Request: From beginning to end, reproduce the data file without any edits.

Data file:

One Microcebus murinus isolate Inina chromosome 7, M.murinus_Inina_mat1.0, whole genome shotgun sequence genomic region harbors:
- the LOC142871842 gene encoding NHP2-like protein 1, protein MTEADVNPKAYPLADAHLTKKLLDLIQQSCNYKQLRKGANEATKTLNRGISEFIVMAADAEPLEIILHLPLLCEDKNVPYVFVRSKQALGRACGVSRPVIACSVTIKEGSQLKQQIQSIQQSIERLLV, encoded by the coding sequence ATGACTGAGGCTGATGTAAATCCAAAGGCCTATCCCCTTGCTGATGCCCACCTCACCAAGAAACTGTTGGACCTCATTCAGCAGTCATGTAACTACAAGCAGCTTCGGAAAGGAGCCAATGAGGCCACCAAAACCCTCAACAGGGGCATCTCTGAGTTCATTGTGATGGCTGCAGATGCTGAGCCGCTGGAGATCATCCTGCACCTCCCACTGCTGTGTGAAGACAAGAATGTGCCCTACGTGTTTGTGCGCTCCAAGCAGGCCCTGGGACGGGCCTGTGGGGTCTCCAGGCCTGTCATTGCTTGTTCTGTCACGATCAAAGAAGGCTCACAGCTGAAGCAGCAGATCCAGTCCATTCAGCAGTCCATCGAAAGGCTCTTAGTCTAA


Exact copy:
One Microcebus murinus isolate Inina chromosome 7, M.murinus_Inina_mat1.0, whole genome shotgun sequence genomic region harbors:
- the LOC142871842 gene encoding NHP2-like protein 1, protein MTEADVNPKAYPLADAHLTKKLLDLIQQSCNYKQLRKGANEATKTLNRGISEFIVMAADAEPLEIILHLPLLCEDKNVPYVFVRSKQALGRACGVSRPVIACSVTIKEGSQLKQQIQSIQQSIERLLV, encoded by the coding sequence ATGACTGAGGCTGATGTAAATCCAAAGGCCTATCCCCTTGCTGATGCCCACCTCACCAAGAAACTGTTGGACCTCATTCAGCAGTCATGTAACTACAAGCAGCTTCGGAAAGGAGCCAATGAGGCCACCAAAACCCTCAACAGGGGCATCTCTGAGTTCATTGTGATGGCTGCAGATGCTGAGCCGCTGGAGATCATCCTGCACCTCCCACTGCTGTGTGAAGACAAGAATGTGCCCTACGTGTTTGTGCGCTCCAAGCAGGCCCTGGGACGGGCCTGTGGGGTCTCCAGGCCTGTCATTGCTTGTTCTGTCACGATCAAAGAAGGCTCACAGCTGAAGCAGCAGATCCAGTCCATTCAGCAGTCCATCGAAAGGCTCTTAGTCTAA